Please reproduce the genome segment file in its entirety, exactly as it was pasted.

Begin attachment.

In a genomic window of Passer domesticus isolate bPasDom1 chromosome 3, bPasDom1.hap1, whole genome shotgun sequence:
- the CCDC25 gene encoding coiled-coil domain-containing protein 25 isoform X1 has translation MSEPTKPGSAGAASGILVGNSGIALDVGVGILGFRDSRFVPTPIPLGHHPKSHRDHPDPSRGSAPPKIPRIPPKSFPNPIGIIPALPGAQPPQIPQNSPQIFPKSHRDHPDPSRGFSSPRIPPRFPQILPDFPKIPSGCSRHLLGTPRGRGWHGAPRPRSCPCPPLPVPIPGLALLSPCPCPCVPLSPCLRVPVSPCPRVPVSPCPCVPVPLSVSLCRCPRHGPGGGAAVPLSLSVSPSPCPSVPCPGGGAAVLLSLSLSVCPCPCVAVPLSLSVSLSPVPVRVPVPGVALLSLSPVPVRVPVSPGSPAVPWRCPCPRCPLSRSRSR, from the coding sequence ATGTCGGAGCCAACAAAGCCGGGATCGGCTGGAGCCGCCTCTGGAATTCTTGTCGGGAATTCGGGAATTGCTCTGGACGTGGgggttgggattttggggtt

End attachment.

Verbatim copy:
In a genomic window of Passer domesticus isolate bPasDom1 chromosome 3, bPasDom1.hap1, whole genome shotgun sequence:
- the CCDC25 gene encoding coiled-coil domain-containing protein 25 isoform X1 has translation MSEPTKPGSAGAASGILVGNSGIALDVGVGILGFRDSRFVPTPIPLGHHPKSHRDHPDPSRGSAPPKIPRIPPKSFPNPIGIIPALPGAQPPQIPQNSPQIFPKSHRDHPDPSRGFSSPRIPPRFPQILPDFPKIPSGCSRHLLGTPRGRGWHGAPRPRSCPCPPLPVPIPGLALLSPCPCPCVPLSPCLRVPVSPCPRVPVSPCPCVPVPLSVSLCRCPRHGPGGGAAVPLSLSVSPSPCPSVPCPGGGAAVLLSLSLSVCPCPCVAVPLSLSVSLSPVPVRVPVPGVALLSLSPVPVRVPVSPGSPAVPWRCPCPRCPLSRSRSR, from the coding sequence ATGTCGGAGCCAACAAAGCCGGGATCGGCTGGAGCCGCCTCTGGAATTCTTGTCGGGAATTCGGGAATTGCTCTGGACGTGGgggttgggattttggggtt